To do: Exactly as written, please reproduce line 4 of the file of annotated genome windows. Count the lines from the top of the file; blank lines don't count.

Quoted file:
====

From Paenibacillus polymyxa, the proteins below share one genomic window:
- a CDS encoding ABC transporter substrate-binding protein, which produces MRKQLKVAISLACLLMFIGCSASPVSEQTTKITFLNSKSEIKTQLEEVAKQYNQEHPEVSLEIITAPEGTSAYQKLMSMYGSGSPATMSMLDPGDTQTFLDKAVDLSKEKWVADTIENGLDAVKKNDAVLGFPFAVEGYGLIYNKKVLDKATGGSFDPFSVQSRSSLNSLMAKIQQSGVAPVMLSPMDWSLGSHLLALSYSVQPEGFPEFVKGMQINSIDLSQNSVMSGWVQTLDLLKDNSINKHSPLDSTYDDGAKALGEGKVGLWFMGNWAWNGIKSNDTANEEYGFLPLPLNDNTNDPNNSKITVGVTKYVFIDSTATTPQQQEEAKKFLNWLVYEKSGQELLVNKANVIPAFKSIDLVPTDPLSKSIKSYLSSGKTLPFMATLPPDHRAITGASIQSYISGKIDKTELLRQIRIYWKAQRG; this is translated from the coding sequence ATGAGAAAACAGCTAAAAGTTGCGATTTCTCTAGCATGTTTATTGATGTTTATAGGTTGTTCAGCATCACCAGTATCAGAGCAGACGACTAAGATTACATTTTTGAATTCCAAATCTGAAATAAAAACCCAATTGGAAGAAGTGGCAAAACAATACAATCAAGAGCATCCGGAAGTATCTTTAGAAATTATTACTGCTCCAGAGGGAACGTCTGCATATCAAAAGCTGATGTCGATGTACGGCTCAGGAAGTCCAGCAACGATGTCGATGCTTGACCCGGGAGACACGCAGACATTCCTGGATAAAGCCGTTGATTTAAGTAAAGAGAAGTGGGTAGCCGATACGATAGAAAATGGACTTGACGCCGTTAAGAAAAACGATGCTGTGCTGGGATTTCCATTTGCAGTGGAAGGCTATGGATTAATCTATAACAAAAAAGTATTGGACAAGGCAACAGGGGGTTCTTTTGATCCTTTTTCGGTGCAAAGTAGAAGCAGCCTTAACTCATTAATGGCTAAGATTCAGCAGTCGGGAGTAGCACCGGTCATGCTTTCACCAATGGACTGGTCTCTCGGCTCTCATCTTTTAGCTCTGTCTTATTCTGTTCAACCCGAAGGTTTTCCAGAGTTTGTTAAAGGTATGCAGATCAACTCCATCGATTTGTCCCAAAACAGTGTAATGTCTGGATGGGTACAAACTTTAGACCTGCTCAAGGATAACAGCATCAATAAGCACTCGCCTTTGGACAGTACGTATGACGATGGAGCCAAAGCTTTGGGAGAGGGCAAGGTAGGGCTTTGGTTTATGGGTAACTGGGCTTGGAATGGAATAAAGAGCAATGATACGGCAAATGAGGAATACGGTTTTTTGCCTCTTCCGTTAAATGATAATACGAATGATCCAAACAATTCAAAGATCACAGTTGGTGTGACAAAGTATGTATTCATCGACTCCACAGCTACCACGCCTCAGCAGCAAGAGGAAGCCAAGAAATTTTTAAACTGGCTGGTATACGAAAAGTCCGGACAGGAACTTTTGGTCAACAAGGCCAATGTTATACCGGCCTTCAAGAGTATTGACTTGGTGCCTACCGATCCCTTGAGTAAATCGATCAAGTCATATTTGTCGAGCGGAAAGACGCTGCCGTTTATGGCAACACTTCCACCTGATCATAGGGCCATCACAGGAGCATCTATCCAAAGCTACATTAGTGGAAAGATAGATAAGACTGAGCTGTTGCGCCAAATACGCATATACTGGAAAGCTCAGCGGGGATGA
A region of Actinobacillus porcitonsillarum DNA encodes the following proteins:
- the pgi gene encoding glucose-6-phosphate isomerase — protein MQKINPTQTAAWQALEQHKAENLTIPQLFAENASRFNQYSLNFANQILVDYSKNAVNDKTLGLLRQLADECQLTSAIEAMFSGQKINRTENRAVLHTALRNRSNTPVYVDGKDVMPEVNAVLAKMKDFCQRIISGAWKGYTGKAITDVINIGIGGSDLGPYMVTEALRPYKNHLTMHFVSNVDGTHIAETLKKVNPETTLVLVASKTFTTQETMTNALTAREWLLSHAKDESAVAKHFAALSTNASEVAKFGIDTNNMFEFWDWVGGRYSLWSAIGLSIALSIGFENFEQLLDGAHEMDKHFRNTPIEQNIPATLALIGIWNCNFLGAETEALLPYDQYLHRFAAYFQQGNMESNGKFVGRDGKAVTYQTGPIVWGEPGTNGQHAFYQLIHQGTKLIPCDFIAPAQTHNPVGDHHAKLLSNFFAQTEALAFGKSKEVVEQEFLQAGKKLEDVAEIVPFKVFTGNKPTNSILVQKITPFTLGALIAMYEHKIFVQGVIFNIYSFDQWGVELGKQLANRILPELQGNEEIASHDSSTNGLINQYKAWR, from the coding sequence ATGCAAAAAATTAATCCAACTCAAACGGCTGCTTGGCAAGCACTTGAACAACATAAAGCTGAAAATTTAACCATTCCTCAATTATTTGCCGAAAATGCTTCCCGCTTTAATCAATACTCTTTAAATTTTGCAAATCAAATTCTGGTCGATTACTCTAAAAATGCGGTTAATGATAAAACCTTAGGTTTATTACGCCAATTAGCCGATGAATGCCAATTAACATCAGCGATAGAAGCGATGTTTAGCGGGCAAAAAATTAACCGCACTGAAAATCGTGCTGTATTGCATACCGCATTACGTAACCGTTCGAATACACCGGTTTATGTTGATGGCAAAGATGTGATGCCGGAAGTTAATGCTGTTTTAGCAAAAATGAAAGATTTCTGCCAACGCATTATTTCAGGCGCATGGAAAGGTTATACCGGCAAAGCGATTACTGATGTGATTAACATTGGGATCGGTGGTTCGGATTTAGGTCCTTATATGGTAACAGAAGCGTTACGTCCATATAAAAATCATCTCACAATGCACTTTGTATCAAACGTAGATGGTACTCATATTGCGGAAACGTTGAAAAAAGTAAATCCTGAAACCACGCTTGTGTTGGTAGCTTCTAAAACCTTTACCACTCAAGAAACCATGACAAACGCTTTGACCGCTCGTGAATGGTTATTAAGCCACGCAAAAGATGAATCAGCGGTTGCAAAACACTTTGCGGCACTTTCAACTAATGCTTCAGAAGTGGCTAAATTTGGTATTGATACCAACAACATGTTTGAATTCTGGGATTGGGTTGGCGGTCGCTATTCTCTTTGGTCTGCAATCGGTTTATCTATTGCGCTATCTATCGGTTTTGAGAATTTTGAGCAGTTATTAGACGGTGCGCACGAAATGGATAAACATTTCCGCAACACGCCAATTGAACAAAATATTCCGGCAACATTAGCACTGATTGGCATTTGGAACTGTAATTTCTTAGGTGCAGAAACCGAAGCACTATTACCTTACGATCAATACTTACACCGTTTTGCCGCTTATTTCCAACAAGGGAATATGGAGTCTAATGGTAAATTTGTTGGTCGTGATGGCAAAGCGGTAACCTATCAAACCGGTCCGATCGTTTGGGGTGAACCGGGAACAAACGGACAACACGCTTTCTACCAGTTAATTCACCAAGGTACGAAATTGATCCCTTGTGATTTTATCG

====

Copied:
- the pgi gene encoding glucose-6-phosphate isomerase — protein MQKINPTQTAAWQALEQHKAENLTIPQLFAENASRFNQYSLNFANQILVDYSKNAVNDKTLGLLRQLADECQLTSAIEAMFSGQKINRTENRAVLHTALRNRSNTPVYVDGKDVMPEVNAVLAKMKDFCQRIISGAWKGYTGKAITDVINIGIGGSDLGPYMVTEALRPYKNHLTMHFVSNVDGTHIAETLKKVNPETTLVLVASKTFTTQETMTNALTAREWLLSHAKDESAVAKHFAALSTNASEVAKFGIDTNNMFEFWDWVGGRYSLWSAIGLSIALSIGFENFEQLLDGAHEMDKHFRNTPIEQNIPATLALIGIWNCNFLGAETEALLPYDQYLHRFAAYFQQGNMESNGKFVGRDGKAVTYQTGPIVWGEPGTNGQHAFYQLIHQGTKLIPCDFIAPAQTHNPVGDHHAKLLSNFFAQTEALAFGKSKEVVEQEFLQAGKKLEDVAEIVPFKVFTGNKPTNSILVQKITPFTLGALIAMYEHKIFVQGVIFNIYSFDQWGVELGKQLANRILPELQGNEEIASHDSSTNGLINQYKAWR, from the coding sequence ATGCAAAAAATTAATCCAACTCAAACGGCTGCTTGGCAAGCACTTGAACAACATAAAGCTGAAAATTTAACCATTCCTCAATTATTTGCCGAAAATGCTTCCCGCTTTAATCAATACTCTTTAAATTTTGCAAATCAAATTCTGGTCGATTACTCTAAAAATGCGGTTAATGATAAAACCTTAGGTTTATTACGCCAATTAGCCGATGAATGCCAATTAACATCAGCGATAGAAGCGATGTTTAGCGGGCAAAAAATTAACCGCACTGAAAATCGTGCTGTATTGCATACCGCATTACGTAACCGTTCGAATACACCGGTTTATGTTGATGGCAAAGATGTGATGCCGGAAGTTAATGCTGTTTTAGCAAAAATGAAAGATTTCTGCCAACGCATTATTTCAGGCGCATGGAAAGGTTATACCGGCAAAGCGATTACTGATGTGATTAACATTGGGATCGGTGGTTCGGATTTAGGTCCTTATATGGTAACAGAAGCGTTACGTCCATATAAAAATCATCTCACAATGCACTTTGTATCAAACGTAGATGGTACTCATATTGCGGAAACGTTGAAAAAAGTAAATCCTGAAACCACGCTTGTGTTGGTAGCTTCTAAAACCTTTACCACTCAAGAAACCATGACAAACGCTTTGACCGCTCGTGAATGGTTATTAAGCCACGCAAAAGATGAATCAGCGGTTGCAAAACACTTTGCGGCACTTTCAACTAATGCTTCAGAAGTGGCTAAATTTGGTATTGATACCAACAACATGTTTGAATTCTGGGATTGGGTTGGCGGTCGCTATTCTCTTTGGTCTGCAATCGGTTTATCTATTGCGCTATCTATCGGTTTTGAGAATTTTGAGCAGTTATTAGACGGTGCGCACGAAATGGATAAACATTTCCGCAACACGCCAATTGAACAAAATATTCCGGCAACATTAGCACTGATTGGCATTTGGAACTGTAATTTCTTAGGTGCAGAAACCGAAGCACTATTACCTTACGATCAATACTTACACCGTTTTGCCGCTTATTTCCAACAAGGGAATATGGAGTCTAATGGTAAATTTGTTGGTCGTGATGGCAAAGCGGTAACCTATCAAACCGGTCCGATCGTTTGGGGTGAACCGGGAACAAACGGACAACACGCTTTCTACCAGTTAATTCACCAAGGTACGAAATTGATCCCTTGTGATTTTATCG